St. Mary's closed in 2010 and officially merged with another downtown parish, St. Bernard's. However, the Latin mass moved to my parish and the worshipers were welcome to attend and were encouraged to become parishioners. I can't say there haven't been some growing pains trying to meet every one's needs, but overall from my perspective, it has been a blessing. I have met several wonderful families with kids the same age as mine. Noah has made friends with one of the boys that attends his PSR class, and Rosie made friends with children in another family - they even saw each other at a free concert at the church a few weeks ago - friendships have been made and memories made. The musicians from the Latin mass joined us for Lessons and Carols. The parish has also provided an influx of boys who were eager to learn and to serve at the Latin mass. I think we were officially over the rough patch and headed towards a smooth blending in the parish.
Until last week...
Catholic Diocese of Cleveland Bishop Richard G. Lennon said Wednesday he has received documents from the Vatican concerning his orders to close 13 parishes.
“As indicated in my previous statement, I promised to inform you when I had received from the Vatican Congregation for Clergy decrees associated with parish appeals. The decrees arrived on Wednesday, March 14, 2012. The process to review these rulings will now be undertaken with my advisors,” Lennon said in a prepared statement.
The documents arrived a week after Peter Borre, a Boston activist who has fought the closing of churches in the Cleveland diocese, told the Associated Press the Congregation of the Clergy had ruled Lennon did not follow proper procedures in the closings of 13 parishes that appealed their suppressions and the closing of their churches.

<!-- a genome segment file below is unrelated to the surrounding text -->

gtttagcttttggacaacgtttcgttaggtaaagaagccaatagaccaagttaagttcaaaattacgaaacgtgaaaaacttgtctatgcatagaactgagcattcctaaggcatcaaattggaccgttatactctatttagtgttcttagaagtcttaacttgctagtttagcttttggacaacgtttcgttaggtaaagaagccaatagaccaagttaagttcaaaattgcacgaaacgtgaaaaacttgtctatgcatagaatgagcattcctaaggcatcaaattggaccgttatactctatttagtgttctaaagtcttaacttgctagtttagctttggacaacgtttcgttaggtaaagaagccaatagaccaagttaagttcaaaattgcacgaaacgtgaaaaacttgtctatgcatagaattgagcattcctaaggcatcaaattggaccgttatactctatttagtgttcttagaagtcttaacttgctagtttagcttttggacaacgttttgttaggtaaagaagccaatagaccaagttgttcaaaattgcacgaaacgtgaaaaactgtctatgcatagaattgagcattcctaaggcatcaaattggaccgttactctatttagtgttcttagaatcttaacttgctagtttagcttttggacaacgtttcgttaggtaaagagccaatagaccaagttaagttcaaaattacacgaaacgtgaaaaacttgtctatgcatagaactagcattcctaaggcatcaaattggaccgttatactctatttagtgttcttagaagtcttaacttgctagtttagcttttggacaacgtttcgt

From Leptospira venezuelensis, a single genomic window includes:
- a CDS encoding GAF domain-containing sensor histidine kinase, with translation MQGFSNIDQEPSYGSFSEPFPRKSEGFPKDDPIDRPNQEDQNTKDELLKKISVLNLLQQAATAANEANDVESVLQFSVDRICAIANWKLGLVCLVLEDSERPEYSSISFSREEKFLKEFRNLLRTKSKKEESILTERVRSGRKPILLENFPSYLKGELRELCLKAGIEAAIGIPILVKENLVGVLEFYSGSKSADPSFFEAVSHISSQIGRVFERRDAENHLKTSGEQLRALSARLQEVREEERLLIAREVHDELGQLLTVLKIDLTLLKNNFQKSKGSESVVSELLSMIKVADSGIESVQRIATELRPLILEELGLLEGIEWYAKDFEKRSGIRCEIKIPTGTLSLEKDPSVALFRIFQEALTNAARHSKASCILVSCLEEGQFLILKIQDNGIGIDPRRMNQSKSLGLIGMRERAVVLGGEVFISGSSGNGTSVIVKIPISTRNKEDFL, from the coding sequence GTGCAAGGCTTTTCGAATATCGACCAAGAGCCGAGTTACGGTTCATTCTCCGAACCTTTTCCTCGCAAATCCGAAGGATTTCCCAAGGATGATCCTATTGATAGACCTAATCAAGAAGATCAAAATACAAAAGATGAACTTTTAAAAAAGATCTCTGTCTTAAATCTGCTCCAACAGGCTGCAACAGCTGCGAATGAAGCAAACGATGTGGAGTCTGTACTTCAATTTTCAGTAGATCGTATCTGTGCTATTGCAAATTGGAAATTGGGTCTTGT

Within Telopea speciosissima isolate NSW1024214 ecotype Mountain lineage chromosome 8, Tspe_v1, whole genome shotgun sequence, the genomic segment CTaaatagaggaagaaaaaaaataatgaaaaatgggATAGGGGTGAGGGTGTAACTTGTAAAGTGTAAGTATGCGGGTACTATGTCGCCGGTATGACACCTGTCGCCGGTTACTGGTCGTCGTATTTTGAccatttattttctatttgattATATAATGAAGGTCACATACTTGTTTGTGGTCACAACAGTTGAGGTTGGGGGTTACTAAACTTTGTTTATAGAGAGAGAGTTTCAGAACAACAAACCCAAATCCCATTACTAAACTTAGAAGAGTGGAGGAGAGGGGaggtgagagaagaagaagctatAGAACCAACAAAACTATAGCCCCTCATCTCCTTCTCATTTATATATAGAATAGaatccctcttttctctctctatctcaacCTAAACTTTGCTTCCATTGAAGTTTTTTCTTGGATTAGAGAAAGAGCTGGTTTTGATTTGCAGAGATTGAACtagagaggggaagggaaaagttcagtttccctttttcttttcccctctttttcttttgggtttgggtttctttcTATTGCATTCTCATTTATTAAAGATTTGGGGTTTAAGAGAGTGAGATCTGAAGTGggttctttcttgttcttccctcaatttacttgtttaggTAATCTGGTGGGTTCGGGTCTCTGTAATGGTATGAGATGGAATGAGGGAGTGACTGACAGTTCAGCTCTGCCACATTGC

Since then, Borre and other critics of the closings have called for the bishop to move quickly in restoring the 13 affected parishes. They contend that, although Lennon has 60 days from the receipt of the Vatican documents to appeal, the congregations cannot be denied access to their church buildings.
The 13 parishes, which include St. Mary's and St. John the Baptist in Akron, were among 50 closed or merged between August 2009 and June 2010 as part of a diocesan-wide restructuring plan to address dwindling attendance and finances and a worsening priest shortage.
And now we enter limbo, which may not be an official theological state of being in the afterlife, but sure seems to encompass what we can expect in the next few months.
The bishop is already getting pressure to re-open the closed churches, but that might be easier said than done. I know St. Mary's had some repairs that needed to be made to its structure and probably some of the other buildings have maintenance issues as well. There's also the little problem that some of them have been altered, statuary moved, and other sacred items sold or given away.
It might be that the bishop will make an appeal of his own to Rome, or he could just reopen everything, or (and probably more likely in my opinion) he'll just say there aren't the resources to do so - which is why they were closed in the first place.
As a lowly parishioner in the pew, I'm kind of sorry to see this all happening. I'm afraid that the newer people won't continue to mix and blend because they might be getting ready to lift stakes and go back! Will new friendships be lost? So for a time, instead of a big happy parish family we will be like more like the foster family hoping thinking the adoption of our foster kids was a done deal, only to get the news that we might not get that final adoption decree after all.